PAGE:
Another recurring thematic obsession was that of hermetically-sealed spaces and enclosures, whether it was the Army, Borstal, the enclosed hills of the Malverns or Black Ops intelligence facilities. Rather than forensically examine his subjects at the other end of a telephoto lens like Loach, or collude in moving his characters around the chess board like Mike Leigh’s social games, Clarke honoured WH Auden’s maxim to “Be just, among the Filthy filthy too”. In his TV plays, he pushes his characters every which way to see how they broke and where the pieces fell. Clarke once identified his interest as being “boxes –people being somewhere they don’t want to be.”
Scum (1977) crystallised these themes, dealing with institutional behaviour, systemic hierarchies, and brutalities of man upon man in the enclosed hothouse of a boys’ Borstal – rape, suicide and riots figure heavily, but portrayed in unflinching documentary-style realism rather than exploitation, as young Carlin attempts to become “The daddy” – the top dog.
Clarke completely remade Scum as a theatrical film in 1979 when the BBC refused to broadcast the TV version. Its attendant notoriety because of its subject matter and censorship afforded it a cult status that has overshadowed more accomplished works such as Nina, Diane or Christine (his films about women are important), but it does underline one of his principal obsessions – tribes and institutionalised violence.
The Firm (1989) continued the examination of an institution awash with its own systemic hierarchies and code of violence, the world of football hooliganism; while acting as a critique of Thatcherite yuppie-era ‘divide and rule’ selfishness, echoing the credo of Made In Britain’s Trevor: “Be the best. Otherwise, forget it.”
As Clarke said of The Firm in one interview: “It’s about tribes.”
Clarke was in the trenches, getting dirty, framing in extreme close up and finding every line and crease of emotion on his character’s faces. The effect was visceral and immediate. He achieved this by a combination of naturalistic performances and effective use of film and video techniques, many of which were deployed to great effect in his adaption of Bertolt Brecht’s ‘Baal’ (1981), in which David Bowie played the itinerant vagabond. Although stage-bound, the play made use of split-screen introductions, dissolves, blocked-off long shots, and colour separation overlay, an effective updating of Brecht’s ‘distancing effect’ in the videotape age.
Ignored at the time, as Bowie and Brecht went head to head in a ratings war with John Mortimer’s ‘A Voyage Around My Father’ starring Laurence Olivier, the “rock star who can act a bit” was found to be lacking against Sir Larry, but it can now be appreciated on its own merits.
Clarke took this combination of actors’ naturalism and filming technique to its logical conclusion with the astounding ‘Elephant’ (1989). ‘Elephant’ is the final third of his loose trilogy of films concerning the Troubles in Northern Ireland. Although he’ll be more remembered for Penda’s Fen or Scum, this triptych marks a forensic examination of the problematic English response to the Irish question.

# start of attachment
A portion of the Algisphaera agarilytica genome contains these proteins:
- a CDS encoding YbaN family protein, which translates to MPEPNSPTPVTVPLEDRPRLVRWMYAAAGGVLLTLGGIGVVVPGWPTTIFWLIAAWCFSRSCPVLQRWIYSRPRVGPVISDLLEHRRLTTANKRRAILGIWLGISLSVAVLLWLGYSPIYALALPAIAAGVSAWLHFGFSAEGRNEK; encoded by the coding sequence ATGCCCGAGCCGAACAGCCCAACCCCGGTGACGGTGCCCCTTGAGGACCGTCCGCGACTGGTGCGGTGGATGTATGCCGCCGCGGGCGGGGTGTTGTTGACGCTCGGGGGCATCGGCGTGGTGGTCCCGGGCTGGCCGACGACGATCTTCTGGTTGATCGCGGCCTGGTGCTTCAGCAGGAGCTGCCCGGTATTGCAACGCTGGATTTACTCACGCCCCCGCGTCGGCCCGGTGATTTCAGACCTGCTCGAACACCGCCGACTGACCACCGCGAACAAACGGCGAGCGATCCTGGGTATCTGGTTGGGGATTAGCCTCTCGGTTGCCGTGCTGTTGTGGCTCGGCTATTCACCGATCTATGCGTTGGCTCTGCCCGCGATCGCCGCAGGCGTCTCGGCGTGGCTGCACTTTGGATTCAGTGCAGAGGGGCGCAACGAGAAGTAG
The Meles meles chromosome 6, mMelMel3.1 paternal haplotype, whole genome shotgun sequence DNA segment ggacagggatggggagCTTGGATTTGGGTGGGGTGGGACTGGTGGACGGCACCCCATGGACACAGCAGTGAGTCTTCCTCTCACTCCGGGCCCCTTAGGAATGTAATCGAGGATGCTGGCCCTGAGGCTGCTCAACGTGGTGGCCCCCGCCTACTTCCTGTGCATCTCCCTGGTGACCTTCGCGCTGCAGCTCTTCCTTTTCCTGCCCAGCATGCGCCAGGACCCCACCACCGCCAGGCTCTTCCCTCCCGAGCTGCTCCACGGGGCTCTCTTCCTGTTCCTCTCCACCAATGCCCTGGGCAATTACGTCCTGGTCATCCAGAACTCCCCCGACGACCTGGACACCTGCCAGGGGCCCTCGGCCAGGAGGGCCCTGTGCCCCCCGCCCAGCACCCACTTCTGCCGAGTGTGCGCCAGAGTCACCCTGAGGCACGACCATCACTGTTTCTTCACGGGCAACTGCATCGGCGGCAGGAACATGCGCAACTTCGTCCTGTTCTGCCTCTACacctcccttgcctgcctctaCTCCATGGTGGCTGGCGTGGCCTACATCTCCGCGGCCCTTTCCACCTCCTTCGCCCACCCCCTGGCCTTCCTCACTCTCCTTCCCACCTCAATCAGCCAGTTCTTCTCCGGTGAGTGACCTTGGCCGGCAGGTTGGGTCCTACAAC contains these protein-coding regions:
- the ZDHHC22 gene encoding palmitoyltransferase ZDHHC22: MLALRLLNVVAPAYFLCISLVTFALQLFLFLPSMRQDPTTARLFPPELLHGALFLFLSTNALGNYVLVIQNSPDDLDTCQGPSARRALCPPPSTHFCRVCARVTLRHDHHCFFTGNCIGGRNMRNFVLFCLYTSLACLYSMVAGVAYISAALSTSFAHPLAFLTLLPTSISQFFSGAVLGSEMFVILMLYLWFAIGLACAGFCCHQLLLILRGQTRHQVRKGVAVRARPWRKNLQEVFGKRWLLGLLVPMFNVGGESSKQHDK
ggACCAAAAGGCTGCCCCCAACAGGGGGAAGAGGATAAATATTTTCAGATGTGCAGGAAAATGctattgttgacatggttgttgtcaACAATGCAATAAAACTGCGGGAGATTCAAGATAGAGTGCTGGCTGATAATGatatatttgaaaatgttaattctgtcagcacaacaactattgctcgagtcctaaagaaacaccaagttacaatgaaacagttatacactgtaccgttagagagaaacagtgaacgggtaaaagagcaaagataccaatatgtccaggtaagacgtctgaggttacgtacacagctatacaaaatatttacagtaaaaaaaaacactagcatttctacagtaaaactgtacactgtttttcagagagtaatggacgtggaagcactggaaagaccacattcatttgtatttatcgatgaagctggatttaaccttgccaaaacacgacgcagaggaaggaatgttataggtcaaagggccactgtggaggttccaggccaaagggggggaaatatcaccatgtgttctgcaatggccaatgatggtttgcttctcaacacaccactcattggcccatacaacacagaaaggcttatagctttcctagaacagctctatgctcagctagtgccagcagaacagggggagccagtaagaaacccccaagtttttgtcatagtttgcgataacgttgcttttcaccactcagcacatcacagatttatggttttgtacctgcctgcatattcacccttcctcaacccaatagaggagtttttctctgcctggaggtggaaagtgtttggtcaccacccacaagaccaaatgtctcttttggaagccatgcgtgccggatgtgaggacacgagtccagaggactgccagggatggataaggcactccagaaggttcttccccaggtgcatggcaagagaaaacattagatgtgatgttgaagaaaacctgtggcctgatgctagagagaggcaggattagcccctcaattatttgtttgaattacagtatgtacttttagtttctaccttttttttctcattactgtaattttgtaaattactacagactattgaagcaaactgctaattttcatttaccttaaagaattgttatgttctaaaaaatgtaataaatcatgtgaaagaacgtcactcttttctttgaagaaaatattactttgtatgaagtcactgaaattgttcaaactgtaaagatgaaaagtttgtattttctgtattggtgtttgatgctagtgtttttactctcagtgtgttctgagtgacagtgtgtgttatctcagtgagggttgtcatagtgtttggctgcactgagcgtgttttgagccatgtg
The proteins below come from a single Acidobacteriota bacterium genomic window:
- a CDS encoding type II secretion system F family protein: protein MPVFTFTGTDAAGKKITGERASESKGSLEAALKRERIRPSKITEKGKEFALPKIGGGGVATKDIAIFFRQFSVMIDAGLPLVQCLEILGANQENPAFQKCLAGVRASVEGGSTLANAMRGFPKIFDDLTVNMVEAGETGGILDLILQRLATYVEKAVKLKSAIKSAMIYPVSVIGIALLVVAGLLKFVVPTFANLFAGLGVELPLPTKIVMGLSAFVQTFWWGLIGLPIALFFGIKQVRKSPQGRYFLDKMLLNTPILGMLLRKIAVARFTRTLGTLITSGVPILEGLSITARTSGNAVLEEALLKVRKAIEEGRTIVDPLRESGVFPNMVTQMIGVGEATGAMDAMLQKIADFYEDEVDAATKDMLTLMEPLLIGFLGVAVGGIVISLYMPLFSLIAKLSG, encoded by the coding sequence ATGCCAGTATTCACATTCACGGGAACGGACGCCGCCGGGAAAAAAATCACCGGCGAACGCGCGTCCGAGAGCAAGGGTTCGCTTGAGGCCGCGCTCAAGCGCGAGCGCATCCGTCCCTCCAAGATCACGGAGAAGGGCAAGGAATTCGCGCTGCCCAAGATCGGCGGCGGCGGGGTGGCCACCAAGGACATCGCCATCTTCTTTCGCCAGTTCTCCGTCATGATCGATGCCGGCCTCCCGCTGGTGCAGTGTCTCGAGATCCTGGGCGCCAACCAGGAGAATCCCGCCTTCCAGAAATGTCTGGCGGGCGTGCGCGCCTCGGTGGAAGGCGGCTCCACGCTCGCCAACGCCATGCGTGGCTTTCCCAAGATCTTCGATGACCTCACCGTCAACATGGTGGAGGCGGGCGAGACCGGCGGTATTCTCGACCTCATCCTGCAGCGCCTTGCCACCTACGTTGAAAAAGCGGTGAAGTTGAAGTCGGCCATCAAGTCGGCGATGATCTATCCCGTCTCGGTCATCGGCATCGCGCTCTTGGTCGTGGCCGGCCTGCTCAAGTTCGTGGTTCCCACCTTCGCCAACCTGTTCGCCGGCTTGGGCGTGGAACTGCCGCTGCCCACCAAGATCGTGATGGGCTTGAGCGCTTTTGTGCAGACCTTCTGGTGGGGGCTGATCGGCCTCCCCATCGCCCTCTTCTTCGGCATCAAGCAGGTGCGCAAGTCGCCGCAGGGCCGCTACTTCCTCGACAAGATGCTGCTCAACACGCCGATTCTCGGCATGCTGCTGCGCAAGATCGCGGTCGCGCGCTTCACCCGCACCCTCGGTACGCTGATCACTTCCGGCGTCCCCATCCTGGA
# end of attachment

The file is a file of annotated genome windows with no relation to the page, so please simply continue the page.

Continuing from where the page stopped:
It’s a powerful piece of work, depicting eighteen gun killings, with nothing about the gunmen or their victims, or indeed anything in the way of exposition, narrative or dialogue. We see eighteen pursuits that end in murder, all shot on 16mm film and making extensive use of Steadicam shots and long, unbroken takes, recalling William Burroughs’ famous line, “The camera is the eye of a cruising vulture”.
Clarke first used Steadicam in 1987, on his feature film Made In Britain to give the impression of constant movement, and in his teleplay Christine, a gritty portrait of a heroin addict, where Steadicam shots trail the protagonist as she walks endlessly from one would-be client to another.
“I remember lying in bed, watching it, thinking, ‘Stop, Alan, you can’t keep doing this.’ And the cumulative effect is that you say, ‘It’s got to stop. The killing has got to stop.’ Instinctively, without an intellectual process, it becomes a gut reaction.”
Here, though, the viewer is faced with death after death after pointless death, documentary-like in its gritty realism, relentlessly for forty minutes. After watching the film, Clarke’s contemporary David Leland wrote: “I remember lying in bed, watching it, thinking, ‘Stop, Alan, you can’t keep doing this.’ And the cumulative effect is that you say, ‘It’s got to stop. The killing has got to stop.’ Instinctively, without an intellectual process, it becomes a gut reaction.” ‘Elephant’ elicits a visceral response from the viewer, like being punched in the guts repeatedly, and will make you feel uncomfortable, no question.
Alan Clarke died on 24 July 1990, two years after the broadcast of ‘Elephant’.
Clarke has been praised by diverse voices, from his leading men including Gary Oldman (“Alan’s work is about character. And that’s narrative, you know, behaviour is plot”), to collaborators such as Danny Boyle (“One of the most gifted, innovative and radical British film-makers”) and filmmakers Gus Van Sant and Harmony Korine, not to mention esteemed institutions such as Cahiers du Cinema and BAFTA (who never honoured any of his work during his lifetime). In 2001, Clarke was posthumously rewarded in the form of BBC rebroadcasts and a retrospective at the NFT.
He ranks alongside the most important British writers and directors of his generation – Ken Loach, Mike Leigh, Stephen Frears, Dennis Potter, Derek Jarman and Peter Greenaway. Producer Mark Shivas described him as “a real auteur in a way that very few British directors are.”